The magnocellular neurons are particularly responsive to movement o Cones

The magnocellular neurons are particularly responsive

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The magnocellular neurons are particularly responsive to movement oCones provide the majority of the input to the P layers, whereas rods provide the majority of the input to the M layers xThe parvocellular and magnocellular neurons project to different sites in the lower part of layer IV of the striate cortex xIn turn, these M and P portions of lower layer IV project to different parts of visual cortex Distributing prohibited | Downloaded by School Work ([email protected])
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6.4 Seeing Edges xEdges are the most informative features of any visual display because they define the extent and position of the various objects in it Lateral Inhibition and Contrast Enhancement xThe nonexistent stripes of brightness and darkness running adjacent to the edges are called Mach bands; they enhance the contrast at each edge and make the edge easier to see xAlthough we are normally unaware of it, every edge we look at is high lighted for us by the contrast enhancing mechanisms of our nervous systems xIn effect, our perception of edges is between than the real thing (as determined by measurements of the physical properties of the light entering our eyes) xThe lateral eyes of the horseshoe crab are ideal for certain types of neurophysiological research xUnlike mammalian eyes, they are composed of very large receptors, called ommatidia, each with its own large axon xThe axons of the ommatidia are interconnected by the lateral neural network xTwo important aspects oIf a single ommatidium is illuminated, it fires at a rate that is proportional to the intensity of the light striking it; more intense lights produce more firing oWhen a receptor fires, it inhibits its neighbors via the lateral neural network; this inhibition is called lateral inhibition because it spreads laterally across the array of receptors The amount of lateral inhibition produced by a receptor is greatest when the receptor is most intensely illuminated, and the inhibition has its greatest effect on the receptor’s mediate neighbours xThe neural basis of contrast enhancement can be understood in terms of the firing rates of the receptors on each side of an edge xDraw figure 6.15/145 Distributing prohibited | Downloaded by School Work ([email protected])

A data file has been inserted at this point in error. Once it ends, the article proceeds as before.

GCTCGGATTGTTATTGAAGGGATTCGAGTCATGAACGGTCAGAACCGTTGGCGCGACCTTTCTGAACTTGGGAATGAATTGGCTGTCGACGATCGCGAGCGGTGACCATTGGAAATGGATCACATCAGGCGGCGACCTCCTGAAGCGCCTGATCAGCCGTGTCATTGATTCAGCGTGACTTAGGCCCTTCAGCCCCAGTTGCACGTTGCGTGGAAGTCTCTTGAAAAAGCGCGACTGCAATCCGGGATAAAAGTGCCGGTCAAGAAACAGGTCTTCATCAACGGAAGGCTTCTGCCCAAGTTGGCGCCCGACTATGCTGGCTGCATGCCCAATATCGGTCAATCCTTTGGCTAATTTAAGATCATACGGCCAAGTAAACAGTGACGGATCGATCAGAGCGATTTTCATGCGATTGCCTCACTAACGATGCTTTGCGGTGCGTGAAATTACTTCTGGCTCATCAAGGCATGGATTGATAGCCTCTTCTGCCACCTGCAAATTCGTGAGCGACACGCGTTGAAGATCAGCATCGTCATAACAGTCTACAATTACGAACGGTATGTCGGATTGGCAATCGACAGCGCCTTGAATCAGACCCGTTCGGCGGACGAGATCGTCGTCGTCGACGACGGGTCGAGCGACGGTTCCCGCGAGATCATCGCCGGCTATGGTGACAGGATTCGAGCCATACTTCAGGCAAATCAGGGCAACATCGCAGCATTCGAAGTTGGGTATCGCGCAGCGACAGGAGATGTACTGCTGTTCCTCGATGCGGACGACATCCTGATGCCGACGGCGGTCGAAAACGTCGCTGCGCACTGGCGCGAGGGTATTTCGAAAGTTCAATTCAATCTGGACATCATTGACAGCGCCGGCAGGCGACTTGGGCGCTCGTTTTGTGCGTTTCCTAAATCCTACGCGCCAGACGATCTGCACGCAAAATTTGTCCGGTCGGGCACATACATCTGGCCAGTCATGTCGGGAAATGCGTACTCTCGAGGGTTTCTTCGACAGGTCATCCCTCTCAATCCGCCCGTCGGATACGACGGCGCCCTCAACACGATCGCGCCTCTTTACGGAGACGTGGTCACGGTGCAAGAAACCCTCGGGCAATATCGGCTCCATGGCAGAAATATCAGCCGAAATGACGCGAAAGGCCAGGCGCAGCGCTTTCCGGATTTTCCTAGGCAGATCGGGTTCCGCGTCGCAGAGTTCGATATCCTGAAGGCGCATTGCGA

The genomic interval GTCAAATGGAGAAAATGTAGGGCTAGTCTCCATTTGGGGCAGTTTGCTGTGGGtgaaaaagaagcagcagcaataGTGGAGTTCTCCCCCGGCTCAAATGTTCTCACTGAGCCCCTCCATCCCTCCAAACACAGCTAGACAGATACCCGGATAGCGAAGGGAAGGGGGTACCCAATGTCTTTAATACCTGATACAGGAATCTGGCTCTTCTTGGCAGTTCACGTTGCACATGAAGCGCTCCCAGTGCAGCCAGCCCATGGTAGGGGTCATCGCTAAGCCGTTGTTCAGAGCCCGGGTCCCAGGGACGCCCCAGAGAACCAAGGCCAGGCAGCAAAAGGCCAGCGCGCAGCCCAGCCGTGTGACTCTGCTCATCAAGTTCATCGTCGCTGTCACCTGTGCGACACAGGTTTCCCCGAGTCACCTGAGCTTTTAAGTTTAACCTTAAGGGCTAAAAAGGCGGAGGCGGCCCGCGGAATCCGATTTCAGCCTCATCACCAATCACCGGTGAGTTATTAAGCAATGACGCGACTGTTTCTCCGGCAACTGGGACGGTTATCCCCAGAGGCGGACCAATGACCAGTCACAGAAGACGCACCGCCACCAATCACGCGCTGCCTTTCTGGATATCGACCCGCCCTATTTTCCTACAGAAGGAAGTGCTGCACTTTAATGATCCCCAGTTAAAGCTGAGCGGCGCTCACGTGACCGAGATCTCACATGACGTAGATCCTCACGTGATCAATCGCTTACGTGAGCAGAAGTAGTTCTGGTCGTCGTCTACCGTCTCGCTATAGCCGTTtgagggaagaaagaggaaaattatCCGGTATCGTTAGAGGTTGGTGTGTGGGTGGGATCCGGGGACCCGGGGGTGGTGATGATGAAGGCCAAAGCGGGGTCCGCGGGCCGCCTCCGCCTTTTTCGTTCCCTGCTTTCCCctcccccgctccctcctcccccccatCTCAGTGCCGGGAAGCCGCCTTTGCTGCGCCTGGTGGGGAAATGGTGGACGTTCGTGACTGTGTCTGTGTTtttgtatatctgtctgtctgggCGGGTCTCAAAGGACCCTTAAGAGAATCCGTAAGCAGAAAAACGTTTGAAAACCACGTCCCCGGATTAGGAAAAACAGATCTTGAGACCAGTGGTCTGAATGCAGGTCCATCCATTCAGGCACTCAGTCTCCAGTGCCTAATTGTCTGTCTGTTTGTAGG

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xThe receptor adjacent to the edge on the more intense side (receptor D) fires more than the other intensely illuminated receptors (A, B, C), while the receptor adjacent to the edge on the less well illuminated side (receptor E) fires less than the other receptors on that side (F, G, H) xLateral inhibition accounts for these differences xReceptors A, B and C all fire at the same rate, because they are all receiving the same high level of stimulation and the same high degree of lateral inhibition from all their highly stimulated neighbours xReceptor D fires more than A, B, C because it receives as much stimulation as they do but less inhibition from its neighbours, many of which are on the dimer side of the edge x
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